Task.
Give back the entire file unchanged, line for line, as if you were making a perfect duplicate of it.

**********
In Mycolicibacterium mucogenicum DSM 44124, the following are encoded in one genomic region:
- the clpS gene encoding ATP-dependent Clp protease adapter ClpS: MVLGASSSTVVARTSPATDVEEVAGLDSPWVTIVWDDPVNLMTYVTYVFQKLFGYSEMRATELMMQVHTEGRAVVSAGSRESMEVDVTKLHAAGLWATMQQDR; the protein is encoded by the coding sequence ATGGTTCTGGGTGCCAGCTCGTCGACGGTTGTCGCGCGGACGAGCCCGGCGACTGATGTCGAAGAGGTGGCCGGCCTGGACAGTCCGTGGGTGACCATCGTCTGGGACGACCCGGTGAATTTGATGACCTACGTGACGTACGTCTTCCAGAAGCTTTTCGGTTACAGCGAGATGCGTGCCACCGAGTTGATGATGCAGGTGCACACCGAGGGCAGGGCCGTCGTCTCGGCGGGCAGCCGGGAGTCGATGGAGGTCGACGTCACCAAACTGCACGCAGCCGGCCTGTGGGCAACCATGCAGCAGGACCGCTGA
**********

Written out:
In Mycolicibacterium mucogenicum DSM 44124, the following are encoded in one genomic region:
- the clpS gene encoding ATP-dependent Clp protease adapter ClpS: MVLGASSSTVVARTSPATDVEEVAGLDSPWVTIVWDDPVNLMTYVTYVFQKLFGYSEMRATELMMQVHTEGRAVVSAGSRESMEVDVTKLHAAGLWATMQQDR; the protein is encoded by the coding sequence ATGGTTCTGGGTGCCAGCTCGTCGACGGTTGTCGCGCGGACGAGCCCGGCGACTGATGTCGAAGAGGTGGCCGGCCTGGACAGTCCGTGGGTGACCATCGTCTGGGACGACCCGGTGAATTTGATGACCTACGTGACGTACGTCTTCCAGAAGCTTTTCGGTTACAGCGAGATGCGTGCCACCGAGTTGATGATGCAGGTGCACACCGAGGGCAGGGCCGTCGTCTCGGCGGGCAGCCGGGAGTCGATGGAGGTCGACGTCACCAAACTGCACGCAGCCGGCCTGTGGGCAACCATGCAGCAGGACCGCTGA